I attended a broad purpose Covid-denial rally on Feb. 14 on Ottawa’s parliament hill featuring some well-known hate leaders and convicted hate speech perpetrators, who spoke about — among other things — immigration. But like most other conspiracy rallies, the event was largely portrayed as simply an “anti-lockdown protest”. Anti-lockdown activism was certainly a driving factor to many attendees, but it wasn’t the driving factor for all of them.
This is nothing new, and for many in Canada it took the use of tiki torches — an appropriated symbol of white supremacy — and imagery of the Unite The Right Charlottesville rally to treat anti-lockdown protests as an outlet for extremist activity.
Many white supremacists maintain that Covid-19 is not a real virus, but merely a facade to bring about The Great Replacement. This can include a fear of replacement through immigration of non-whites (as hinted by the above picket sign) a fear of forced religious conversion utilizing making people wear Burqas, or even that Trudeau himself is a Muslim extremist.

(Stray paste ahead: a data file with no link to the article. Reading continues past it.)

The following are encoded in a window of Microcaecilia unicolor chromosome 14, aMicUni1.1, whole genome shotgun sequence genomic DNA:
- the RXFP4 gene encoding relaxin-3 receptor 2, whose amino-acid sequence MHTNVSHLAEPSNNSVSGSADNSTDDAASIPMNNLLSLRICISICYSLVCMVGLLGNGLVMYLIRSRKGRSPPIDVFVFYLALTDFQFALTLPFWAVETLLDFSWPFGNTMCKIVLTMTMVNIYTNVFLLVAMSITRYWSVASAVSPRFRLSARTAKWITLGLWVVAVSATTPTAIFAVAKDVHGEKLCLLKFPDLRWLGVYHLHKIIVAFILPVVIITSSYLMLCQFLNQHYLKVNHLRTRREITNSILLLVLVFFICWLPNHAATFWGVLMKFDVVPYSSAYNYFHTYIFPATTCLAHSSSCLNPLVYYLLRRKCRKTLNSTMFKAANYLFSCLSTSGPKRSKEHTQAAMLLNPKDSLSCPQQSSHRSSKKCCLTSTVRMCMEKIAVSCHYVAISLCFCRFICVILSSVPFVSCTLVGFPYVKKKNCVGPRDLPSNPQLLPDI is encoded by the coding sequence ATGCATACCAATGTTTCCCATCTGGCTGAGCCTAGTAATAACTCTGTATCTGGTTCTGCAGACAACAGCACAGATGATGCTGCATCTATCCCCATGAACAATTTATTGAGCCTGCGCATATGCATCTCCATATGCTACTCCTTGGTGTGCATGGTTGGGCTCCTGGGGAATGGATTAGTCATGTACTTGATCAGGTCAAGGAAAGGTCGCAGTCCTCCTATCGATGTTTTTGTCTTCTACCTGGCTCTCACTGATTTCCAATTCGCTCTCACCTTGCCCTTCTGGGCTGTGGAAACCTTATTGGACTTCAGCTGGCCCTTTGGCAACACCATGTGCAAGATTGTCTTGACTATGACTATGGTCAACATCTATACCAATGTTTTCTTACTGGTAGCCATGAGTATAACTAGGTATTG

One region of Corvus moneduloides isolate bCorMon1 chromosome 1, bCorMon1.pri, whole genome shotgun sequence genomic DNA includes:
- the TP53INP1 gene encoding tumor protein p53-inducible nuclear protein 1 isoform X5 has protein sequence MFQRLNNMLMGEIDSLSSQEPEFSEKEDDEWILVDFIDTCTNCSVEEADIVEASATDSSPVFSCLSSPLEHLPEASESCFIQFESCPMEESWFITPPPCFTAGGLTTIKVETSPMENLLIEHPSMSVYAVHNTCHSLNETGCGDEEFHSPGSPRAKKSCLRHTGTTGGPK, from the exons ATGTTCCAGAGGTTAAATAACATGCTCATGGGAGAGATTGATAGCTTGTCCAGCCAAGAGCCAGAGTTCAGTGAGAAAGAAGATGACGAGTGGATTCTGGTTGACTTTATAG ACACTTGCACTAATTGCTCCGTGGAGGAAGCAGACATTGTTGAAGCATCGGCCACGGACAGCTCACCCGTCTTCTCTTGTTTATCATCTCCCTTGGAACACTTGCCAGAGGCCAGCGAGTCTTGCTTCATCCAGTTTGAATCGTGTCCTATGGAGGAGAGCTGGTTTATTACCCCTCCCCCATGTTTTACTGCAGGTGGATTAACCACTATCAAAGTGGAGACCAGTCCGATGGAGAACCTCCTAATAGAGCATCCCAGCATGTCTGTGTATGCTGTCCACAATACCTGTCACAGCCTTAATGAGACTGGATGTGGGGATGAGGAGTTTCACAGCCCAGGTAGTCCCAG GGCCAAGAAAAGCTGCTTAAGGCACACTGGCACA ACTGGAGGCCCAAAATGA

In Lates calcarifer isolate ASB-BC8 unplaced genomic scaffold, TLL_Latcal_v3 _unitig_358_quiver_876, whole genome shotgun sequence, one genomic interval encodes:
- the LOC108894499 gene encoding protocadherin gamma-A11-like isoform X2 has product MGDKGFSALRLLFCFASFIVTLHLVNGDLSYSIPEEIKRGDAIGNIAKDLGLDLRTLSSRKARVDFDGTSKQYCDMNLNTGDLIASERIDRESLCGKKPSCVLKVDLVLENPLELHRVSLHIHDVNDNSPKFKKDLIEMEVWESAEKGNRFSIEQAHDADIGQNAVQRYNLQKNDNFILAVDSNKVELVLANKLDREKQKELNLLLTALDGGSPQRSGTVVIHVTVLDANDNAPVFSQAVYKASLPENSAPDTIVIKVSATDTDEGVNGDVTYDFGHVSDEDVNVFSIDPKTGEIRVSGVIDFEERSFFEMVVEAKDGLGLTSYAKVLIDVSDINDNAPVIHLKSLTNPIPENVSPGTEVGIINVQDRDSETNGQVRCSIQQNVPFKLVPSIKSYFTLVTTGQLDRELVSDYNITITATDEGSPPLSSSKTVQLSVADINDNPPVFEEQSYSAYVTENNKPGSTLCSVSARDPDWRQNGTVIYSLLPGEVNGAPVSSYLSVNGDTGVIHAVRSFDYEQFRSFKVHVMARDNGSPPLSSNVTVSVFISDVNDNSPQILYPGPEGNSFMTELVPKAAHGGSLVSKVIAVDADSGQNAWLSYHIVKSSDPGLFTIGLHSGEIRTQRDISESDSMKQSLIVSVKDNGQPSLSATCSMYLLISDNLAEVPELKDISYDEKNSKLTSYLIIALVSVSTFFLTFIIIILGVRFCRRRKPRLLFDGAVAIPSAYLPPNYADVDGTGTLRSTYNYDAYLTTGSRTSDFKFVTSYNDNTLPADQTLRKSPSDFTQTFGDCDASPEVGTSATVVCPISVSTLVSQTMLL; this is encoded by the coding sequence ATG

When the reality of a post-Covid-19 world settles in across the world as it did for Wuhan last Winter, we’ll all want to move on from our pandemic days quickly. It won’t be an easy transition for anyone, but for the vast majority of people, it’s going to be a very welcomed one.
When it comes to bigotry, one challenge is going to be remembering just how fragile we were during a time where there was a petty excuse for giving in to hate. The habit that non-extremists fall into, that of deliberately associating the words Coronavirus and China, should not be forgotten. Whether intentional or not, it gives oxygen to the rhetoric used to further the cause of bigotry. And just like the racism that was let loose from pandemics before us, we’re going to have to at least try to learn from our failings.
For more face-to-face coverage of anti-mask and anti-lockdown activism, follow Morgan Yew on Twitter here.